Part 1: What to do when your favorite player is on the trading block…

It is with great anxiety and a self-made Hoover Dam holding in my sadness that I must face the harsh reality:

Trevor Plouffe is on the trading blocks.

This news is not exactly new, his name has come up for a couple years now, especially with the man-child known as Miguel Sano looming large.  But things escalated quickly on November 9th when the Twins were revealed as the winning bid to negotiate with Korean slugger-extraordinaire and first-baseman/designated hitter, Byung-ho Park.

TP Byung-ho Meme

Park’s signing meant that the already busy lineup got even more polluted.  A typical team keeps 12 batters and 13 pitchers, and keeping that in mind, along with positions currently mastered by those on the roster, things get messy and confusing WITHOUT a trade.

Joe Mauer – 1B/DH (rumors of outfield, but never proven)

Trevor Plouffe – 3B/1B/DH (played in the outfield – left-field – in spring training of 2013)

Miguel Sano – 3B/1B/DH (told to practice in right-field in Dominican league this winter, but not proven)

Kennys Vargas – 1B/DH (still a fringe player and not necessarily a 25-man roster spot)

Byung-ho Park – 1B/DH (if he doesn’t start in the MLB, it’ll only be a few weeks until he cracks the lineup)

So there you go, FIVE guys for 3 spots.  Only one of them is a legitimate bench guy (Vargas) and the other four are definitely starters.  This makes things scary enough.  I could get into money/contract terms to also prove that Plouffe is probably the odd man out, but that is well documented (so search for “Plouffe trade rumors” on Google).  The only piece that could have given me hope was potential flexibility in the outfield.  Surely someone could master those skills or at least become serviceable and make up for it with their bat (*cough* Delmon Young, Ryan Doumit, Michael Cuddyer *cough*)…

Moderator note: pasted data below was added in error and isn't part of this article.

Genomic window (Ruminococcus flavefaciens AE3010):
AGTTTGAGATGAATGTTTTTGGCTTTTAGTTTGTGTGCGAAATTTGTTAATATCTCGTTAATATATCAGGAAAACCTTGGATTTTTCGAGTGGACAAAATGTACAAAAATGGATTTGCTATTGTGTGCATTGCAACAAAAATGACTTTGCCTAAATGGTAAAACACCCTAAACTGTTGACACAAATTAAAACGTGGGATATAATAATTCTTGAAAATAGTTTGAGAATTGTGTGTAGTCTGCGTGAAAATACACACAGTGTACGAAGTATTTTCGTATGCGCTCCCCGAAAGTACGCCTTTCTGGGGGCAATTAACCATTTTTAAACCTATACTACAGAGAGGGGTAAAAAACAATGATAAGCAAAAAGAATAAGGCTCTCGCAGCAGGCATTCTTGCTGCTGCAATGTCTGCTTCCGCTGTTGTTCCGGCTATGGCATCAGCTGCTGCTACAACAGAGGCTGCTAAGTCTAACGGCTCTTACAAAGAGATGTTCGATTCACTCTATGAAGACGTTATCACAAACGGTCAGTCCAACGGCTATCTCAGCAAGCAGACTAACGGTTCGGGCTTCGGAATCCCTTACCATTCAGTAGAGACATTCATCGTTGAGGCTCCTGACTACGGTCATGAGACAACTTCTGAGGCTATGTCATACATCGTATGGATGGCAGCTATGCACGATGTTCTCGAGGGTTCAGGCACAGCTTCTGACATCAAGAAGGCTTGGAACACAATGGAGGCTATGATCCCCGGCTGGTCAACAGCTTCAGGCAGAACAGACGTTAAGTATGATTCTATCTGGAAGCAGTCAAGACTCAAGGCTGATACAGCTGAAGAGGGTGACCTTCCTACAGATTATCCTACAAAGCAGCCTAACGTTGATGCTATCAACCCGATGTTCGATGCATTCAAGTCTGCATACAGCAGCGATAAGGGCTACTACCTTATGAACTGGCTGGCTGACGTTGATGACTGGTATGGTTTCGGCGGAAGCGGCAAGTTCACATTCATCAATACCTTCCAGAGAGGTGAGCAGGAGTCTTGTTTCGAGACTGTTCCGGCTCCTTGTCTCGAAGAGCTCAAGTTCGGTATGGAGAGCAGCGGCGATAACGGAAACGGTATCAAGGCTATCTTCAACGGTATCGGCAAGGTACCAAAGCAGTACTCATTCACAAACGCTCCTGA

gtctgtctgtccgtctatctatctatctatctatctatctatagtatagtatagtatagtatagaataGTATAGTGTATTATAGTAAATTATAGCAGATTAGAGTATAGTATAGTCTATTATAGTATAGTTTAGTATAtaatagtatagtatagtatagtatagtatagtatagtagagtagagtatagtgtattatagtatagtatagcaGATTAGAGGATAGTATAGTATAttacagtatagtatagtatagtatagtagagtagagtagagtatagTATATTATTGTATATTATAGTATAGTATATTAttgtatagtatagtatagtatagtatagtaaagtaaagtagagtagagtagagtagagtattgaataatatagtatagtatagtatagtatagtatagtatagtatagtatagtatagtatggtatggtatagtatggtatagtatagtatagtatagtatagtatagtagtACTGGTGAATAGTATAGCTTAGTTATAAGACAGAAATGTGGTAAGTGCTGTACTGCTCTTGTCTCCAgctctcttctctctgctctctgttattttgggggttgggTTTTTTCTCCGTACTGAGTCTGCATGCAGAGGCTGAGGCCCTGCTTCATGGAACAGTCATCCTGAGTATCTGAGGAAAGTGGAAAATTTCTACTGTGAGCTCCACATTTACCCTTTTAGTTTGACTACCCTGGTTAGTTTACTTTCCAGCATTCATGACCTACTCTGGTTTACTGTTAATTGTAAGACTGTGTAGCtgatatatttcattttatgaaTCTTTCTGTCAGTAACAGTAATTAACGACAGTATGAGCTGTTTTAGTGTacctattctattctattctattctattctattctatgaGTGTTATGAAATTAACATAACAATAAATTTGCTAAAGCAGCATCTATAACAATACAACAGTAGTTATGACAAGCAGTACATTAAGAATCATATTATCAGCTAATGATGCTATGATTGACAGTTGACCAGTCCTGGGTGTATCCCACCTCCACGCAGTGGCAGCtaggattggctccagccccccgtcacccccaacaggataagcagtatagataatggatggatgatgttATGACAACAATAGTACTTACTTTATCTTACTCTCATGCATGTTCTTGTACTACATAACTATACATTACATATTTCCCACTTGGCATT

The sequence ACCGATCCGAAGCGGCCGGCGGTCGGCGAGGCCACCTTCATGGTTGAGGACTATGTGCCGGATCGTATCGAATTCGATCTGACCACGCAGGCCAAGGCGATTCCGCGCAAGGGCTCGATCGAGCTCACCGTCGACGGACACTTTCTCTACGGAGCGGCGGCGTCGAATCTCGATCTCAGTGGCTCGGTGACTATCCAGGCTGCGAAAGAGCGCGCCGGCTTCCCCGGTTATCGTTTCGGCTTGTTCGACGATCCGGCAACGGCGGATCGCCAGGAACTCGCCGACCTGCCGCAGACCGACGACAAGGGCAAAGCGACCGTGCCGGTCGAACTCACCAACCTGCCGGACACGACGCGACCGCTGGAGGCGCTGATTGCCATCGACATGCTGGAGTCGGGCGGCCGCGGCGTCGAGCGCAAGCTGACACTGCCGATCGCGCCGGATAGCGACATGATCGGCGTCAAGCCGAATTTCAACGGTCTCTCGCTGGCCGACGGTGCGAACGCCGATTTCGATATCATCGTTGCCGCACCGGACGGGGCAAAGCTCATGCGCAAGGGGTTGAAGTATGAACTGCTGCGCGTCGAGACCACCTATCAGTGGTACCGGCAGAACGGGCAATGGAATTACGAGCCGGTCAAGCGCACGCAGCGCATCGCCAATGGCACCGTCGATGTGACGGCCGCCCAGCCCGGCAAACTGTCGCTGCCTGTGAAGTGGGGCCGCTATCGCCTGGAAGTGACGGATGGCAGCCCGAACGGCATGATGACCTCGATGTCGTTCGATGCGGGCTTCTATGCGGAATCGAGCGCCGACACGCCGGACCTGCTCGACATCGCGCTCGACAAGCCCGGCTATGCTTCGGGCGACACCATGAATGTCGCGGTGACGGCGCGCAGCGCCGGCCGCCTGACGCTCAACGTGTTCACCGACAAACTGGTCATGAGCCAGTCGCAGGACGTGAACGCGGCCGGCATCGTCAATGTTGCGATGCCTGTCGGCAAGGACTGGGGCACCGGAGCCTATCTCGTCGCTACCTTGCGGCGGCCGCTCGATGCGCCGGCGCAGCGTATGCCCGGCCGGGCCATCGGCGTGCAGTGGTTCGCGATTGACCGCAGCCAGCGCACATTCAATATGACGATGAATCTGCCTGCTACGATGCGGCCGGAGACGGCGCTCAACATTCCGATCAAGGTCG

But even the outfield is crowded – and that’s after the announcement of Torii Hunter’s retirement.  The Twins have a young, speedy outfield, and a couple of them could even be decent trade chips, but probably not near as proven or valuable as Plouffe.  There are plenty of guys who can fill in an outfield hole in the league, and while a guy like Aaron Hicks might get a middle prospect in return, you have a hell of a time finding an everyday third baseman available that could not fetch that same return – and Plouffe is older with less club control remaining in his arbitration eligible years.

The outfield:

Byron Buxton – CF (sure, he could start in AAA next year, but he is the potential face of the franchise)

Aaron Hicks – CF/RF (can play all spots and is flexible with switch-hitting abilities)

Eddie Rosario – LF (originally a middle-infielder, I’m guessing he is pure OF now)

Oswaldo Arcia – RF (hard to give up on him yet; the power can excite, but the defense is… yeah)

Max Kepler – RF/1B/DH (he may still be a minor leaguer for a good portion of the year, but we saw him in 2015)

So while it is very conceivable that the Twins have only THREE outfielders for sure on their roster right now, making any of the guys mentioned above in the 1B/3B/DH conundrum are super-utility guy who is also your fourth outfielder seems like a stretch.  It is very likely that the position of fourth OF is taken by Arcia/Kepler in just a couple months anyway.

So why the long-winded explanation of “dead man walking”?  Because that is the first step in all of these rumor fears…

  1. Legitimize the rumor

Rumor Meme

If you see your favorite guys’ name but it is a far stretch in hopes of receiving a prized trade-deadline candidate?  Take that news with a grain of salt.  If my favorite guy was Joe Mauer and the trade was a late-July acquisition of David Price, I’d remain quite comfortable.  But as I have proven above, Trevor Plouffe is expendable and provides the Twins with a decent trade chip over the offseason.

  1. Check with local and national beat-writers and bloggers

Expert Meme 2